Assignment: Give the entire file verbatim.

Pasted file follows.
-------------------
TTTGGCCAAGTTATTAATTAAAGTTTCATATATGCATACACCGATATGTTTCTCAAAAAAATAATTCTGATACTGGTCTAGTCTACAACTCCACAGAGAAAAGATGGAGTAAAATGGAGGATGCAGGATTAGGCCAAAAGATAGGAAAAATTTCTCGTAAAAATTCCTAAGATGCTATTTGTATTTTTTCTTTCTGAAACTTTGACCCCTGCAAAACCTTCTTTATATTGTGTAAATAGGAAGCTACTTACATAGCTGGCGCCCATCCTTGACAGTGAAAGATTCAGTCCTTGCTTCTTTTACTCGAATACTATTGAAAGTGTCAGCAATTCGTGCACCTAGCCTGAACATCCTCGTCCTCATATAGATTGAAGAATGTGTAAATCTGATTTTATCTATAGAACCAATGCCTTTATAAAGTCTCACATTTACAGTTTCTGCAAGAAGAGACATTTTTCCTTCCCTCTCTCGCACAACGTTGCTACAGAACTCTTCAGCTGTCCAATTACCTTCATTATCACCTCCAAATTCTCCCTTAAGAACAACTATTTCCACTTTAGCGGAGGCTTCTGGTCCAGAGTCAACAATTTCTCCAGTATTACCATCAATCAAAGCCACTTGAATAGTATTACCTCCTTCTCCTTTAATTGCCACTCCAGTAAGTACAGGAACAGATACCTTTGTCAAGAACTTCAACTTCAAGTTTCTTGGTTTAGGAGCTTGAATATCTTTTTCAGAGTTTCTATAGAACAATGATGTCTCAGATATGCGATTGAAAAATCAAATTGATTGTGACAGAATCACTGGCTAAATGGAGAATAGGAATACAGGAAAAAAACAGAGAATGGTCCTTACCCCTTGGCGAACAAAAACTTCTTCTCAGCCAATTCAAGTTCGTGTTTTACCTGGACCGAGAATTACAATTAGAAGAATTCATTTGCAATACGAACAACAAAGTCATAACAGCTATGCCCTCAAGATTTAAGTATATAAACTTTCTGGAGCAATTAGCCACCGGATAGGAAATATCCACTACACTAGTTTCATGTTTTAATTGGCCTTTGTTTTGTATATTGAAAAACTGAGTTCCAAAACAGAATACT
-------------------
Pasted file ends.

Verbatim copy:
TTTGGCCAAGTTATTAATTAAAGTTTCATATATGCATACACCGATATGTTTCTCAAAAAAATAATTCTGATACTGGTCTAGTCTACAACTCCACAGAGAAAAGATGGAGTAAAATGGAGGATGCAGGATTAGGCCAAAAGATAGGAAAAATTTCTCGTAAAAATTCCTAAGATGCTATTTGTATTTTTTCTTTCTGAAACTTTGACCCCTGCAAAACCTTCTTTATATTGTGTAAATAGGAAGCTACTTACATAGCTGGCGCCCATCCTTGACAGTGAAAGATTCAGTCCTTGCTTCTTTTACTCGAATACTATTGAAAGTGTCAGCAATTCGTGCACCTAGCCTGAACATCCTCGTCCTCATATAGATTGAAGAATGTGTAAATCTGATTTTATCTATAGAACCAATGCCTTTATAAAGTCTCACATTTACAGTTTCTGCAAGAAGAGACATTTTTCCTTCCCTCTCTCGCACAACGTTGCTACAGAACTCTTCAGCTGTCCAATTACCTTCATTATCACCTCCAAATTCTCCCTTAAGAACAACTATTTCCACTTTAGCGGAGGCTTCTGGTCCAGAGTCAACAATTTCTCCAGTATTACCATCAATCAAAGCCACTTGAATAGTATTACCTCCTTCTCCTTTAATTGCCACTCCAGTAAGTACAGGAACAGATACCTTTGTCAAGAACTTCAACTTCAAGTTTCTTGGTTTAGGAGCTTGAATATCTTTTTCAGAGTTTCTATAGAACAATGATGTCTCAGATATGCGATTGAAAAATCAAATTGATTGTGACAGAATCACTGGCTAAATGGAGAATAGGAATACAGGAAAAAAACAGAGAATGGTCCTTACCCCTTGGCGAACAAAAACTTCTTCTCAGCCAATTCAAGTTCGTGTTTTACCTGGACCGAGAATTACAATTAGAAGAATTCATTTGCAATACGAACAACAAAGTCATAACAGCTATGCCCTCAAGATTTAAGTATATAAACTTTCTGGAGCAATTAGCCACCGGATAGGAAATATCCACTACACTAGTTTCATGTTTTAATTGGCCTTTGTTTTGTATATTGAAAAACTGAGTTCCAAAACAGAATACT